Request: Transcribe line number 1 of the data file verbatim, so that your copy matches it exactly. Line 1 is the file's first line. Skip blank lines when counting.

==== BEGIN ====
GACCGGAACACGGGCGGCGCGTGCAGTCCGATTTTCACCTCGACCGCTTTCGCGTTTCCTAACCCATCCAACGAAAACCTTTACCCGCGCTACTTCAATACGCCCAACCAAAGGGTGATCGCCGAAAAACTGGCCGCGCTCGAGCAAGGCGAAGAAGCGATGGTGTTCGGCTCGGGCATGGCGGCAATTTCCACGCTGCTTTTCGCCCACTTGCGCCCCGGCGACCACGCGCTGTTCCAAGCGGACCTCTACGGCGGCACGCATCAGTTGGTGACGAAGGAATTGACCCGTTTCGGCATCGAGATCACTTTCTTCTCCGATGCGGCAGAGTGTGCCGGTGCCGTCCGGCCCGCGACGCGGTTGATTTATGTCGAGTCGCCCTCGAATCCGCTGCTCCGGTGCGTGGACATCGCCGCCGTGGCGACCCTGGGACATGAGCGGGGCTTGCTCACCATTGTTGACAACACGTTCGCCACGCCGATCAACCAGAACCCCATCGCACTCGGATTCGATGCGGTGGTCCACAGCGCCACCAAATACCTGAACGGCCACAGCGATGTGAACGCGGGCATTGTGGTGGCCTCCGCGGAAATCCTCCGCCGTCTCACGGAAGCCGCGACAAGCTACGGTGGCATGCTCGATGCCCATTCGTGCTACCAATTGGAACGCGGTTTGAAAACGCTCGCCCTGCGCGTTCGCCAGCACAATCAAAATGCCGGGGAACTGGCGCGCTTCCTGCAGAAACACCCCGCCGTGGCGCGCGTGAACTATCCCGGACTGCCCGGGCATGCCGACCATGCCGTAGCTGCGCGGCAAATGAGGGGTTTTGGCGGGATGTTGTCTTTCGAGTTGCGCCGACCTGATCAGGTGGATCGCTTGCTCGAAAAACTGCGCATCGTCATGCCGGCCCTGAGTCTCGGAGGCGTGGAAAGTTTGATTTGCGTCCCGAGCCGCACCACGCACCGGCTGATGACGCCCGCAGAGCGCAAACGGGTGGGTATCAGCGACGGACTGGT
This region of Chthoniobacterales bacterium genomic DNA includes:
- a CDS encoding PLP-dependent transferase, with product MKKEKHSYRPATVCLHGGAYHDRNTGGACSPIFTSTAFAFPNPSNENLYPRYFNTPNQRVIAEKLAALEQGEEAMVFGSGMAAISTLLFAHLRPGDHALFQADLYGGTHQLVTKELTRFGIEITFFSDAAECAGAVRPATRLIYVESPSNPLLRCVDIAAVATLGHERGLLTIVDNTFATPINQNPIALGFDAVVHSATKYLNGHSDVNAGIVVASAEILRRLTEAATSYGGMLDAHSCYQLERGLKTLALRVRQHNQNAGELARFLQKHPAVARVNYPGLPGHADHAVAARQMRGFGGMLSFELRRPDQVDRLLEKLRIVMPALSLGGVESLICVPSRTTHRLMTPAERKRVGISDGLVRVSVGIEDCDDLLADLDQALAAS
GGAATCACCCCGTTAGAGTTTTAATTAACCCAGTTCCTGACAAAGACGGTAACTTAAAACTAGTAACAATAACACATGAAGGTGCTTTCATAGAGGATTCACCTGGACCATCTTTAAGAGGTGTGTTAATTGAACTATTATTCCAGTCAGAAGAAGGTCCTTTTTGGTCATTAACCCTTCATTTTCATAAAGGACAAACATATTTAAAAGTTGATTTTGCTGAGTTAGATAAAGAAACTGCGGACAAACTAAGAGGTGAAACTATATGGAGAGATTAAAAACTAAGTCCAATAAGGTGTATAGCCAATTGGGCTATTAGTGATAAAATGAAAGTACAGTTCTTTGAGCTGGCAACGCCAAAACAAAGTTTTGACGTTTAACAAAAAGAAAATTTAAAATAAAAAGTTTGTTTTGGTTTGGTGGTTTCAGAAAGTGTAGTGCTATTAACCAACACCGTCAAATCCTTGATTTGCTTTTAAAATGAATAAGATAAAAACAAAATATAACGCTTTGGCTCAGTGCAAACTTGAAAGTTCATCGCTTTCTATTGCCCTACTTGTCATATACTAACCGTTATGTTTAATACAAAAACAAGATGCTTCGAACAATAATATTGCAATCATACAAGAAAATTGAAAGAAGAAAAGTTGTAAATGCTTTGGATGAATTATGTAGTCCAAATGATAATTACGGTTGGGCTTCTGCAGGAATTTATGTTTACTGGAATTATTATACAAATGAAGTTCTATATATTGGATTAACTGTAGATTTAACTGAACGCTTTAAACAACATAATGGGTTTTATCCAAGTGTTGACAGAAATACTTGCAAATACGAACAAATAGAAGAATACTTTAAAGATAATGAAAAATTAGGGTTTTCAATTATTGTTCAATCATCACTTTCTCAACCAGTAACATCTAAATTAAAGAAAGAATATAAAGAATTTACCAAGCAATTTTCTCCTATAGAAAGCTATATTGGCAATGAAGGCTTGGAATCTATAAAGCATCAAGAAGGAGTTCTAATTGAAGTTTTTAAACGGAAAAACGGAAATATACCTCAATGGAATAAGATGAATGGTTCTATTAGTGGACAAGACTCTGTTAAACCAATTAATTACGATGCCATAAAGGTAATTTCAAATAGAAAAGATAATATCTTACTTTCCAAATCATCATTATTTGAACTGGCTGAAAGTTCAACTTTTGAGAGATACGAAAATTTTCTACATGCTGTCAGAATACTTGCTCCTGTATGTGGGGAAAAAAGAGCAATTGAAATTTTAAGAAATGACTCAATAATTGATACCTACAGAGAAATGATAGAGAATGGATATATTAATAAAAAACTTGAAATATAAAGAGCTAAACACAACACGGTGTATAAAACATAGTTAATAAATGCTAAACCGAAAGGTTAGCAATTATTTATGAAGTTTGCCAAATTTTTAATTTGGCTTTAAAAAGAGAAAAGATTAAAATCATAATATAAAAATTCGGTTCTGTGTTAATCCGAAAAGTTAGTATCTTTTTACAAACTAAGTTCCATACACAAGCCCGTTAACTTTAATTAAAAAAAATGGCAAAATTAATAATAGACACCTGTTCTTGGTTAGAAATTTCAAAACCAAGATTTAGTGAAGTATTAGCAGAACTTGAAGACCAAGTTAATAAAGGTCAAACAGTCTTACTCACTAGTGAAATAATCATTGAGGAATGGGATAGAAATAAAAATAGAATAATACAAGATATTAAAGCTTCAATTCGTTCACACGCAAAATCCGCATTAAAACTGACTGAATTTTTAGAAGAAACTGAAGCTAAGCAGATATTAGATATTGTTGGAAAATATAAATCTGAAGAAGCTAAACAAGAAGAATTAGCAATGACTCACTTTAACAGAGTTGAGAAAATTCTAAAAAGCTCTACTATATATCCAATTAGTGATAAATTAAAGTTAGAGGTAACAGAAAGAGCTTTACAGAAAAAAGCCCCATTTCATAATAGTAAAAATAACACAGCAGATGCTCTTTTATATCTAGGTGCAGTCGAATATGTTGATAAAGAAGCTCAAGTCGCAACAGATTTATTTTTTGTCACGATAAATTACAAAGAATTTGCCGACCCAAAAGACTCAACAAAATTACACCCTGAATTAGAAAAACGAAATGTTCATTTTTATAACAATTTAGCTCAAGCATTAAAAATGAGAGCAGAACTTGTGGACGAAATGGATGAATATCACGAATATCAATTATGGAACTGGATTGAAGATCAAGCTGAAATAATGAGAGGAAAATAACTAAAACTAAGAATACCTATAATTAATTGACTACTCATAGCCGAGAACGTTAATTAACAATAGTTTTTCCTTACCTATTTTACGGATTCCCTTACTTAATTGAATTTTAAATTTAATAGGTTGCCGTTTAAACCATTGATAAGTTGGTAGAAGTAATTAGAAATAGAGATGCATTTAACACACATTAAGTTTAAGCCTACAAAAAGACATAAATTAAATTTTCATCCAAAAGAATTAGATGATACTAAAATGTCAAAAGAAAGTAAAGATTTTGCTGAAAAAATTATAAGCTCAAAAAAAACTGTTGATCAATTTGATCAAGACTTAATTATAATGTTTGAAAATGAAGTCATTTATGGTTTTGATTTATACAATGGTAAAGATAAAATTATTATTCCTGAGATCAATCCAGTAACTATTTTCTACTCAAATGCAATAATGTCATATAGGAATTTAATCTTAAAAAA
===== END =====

GACCGGAACACGGGCGGCGCGTGCAGTCCGATTTTCACCTCGACCGCTTTCGCGTTTCCTAACCCATCCAACGAAAACCTTTACCCGCGCTACTTCAATACGCCCAACCAAAGGGTGATCGCCGAAAAACTGGCCGCGCTCGAGCAAGGCGAAGAAGCGATGGTGTTCGGCTCGGGCATGGCGGCAATTTCCACGCTGCTTTTCGCCCACTTGCGCCCCGGCGACCACGCGCTGTTCCAAGCGGACCTCTACGGCGGCACGCATCAGTTGGTGACGAAGGAATTGACCCGTTTCGGCATCGAGATCACTTTCTTCTCCGATGCGGCAGAGTGTGCCGGTGCCGTCCGGCCCGCGACGCGGTTGATTTATGTCGAGTCGCCCTCGAATCCGCTGCTCCGGTGCGTGGACATCGCCGCCGTGGCGACCCTGGGACATGAGCGGGGCTTGCTCACCATTGTTGACAACACGTTCGCCACGCCGATCAACCAGAACCCCATCGCACTCGGATTCGATGCGGTGGTCCACAGCGCCACCAAATACCTGAACGGCCACAGCGATGTGAACGCGGGCATTGTGGTGGCCTCCGCGGAAATCCTCCGCCGTCTCACGGAAGCCGCGACAAGCTACGGTGGCATGCTCGATGCCCATTCGTGCTACCAATTGGAACGCGGTTTGAAAACGCTCGCCCTGCGCGTTCGCCAGCACAATCAAAATGCCGGGGAACTGGCGCGCTTCCTGCAGAAACACCCCGCCGTGGCGCGCGTGAACTATCCCGGACTGCCCGGGCATGCCGACCATGCCGTAGCTGCGCGGCAAATGAGGGGTTTTGGCGGGATGTTGTCTTTCGAGTTGCGCCGACCTGATCAGGTGGATCGCTTGCTCGAAAAACTGCGCATCGTCATGCCGGCCCTGAGTCTCGGAGGCGTGGAAAGTTTGATTTGCGTCCCGAGCCGCACCACGCACCGGCTGATGACGCCCGCAGAGCGCAAACGGGTGGGTATCAGCGACGGACTGGT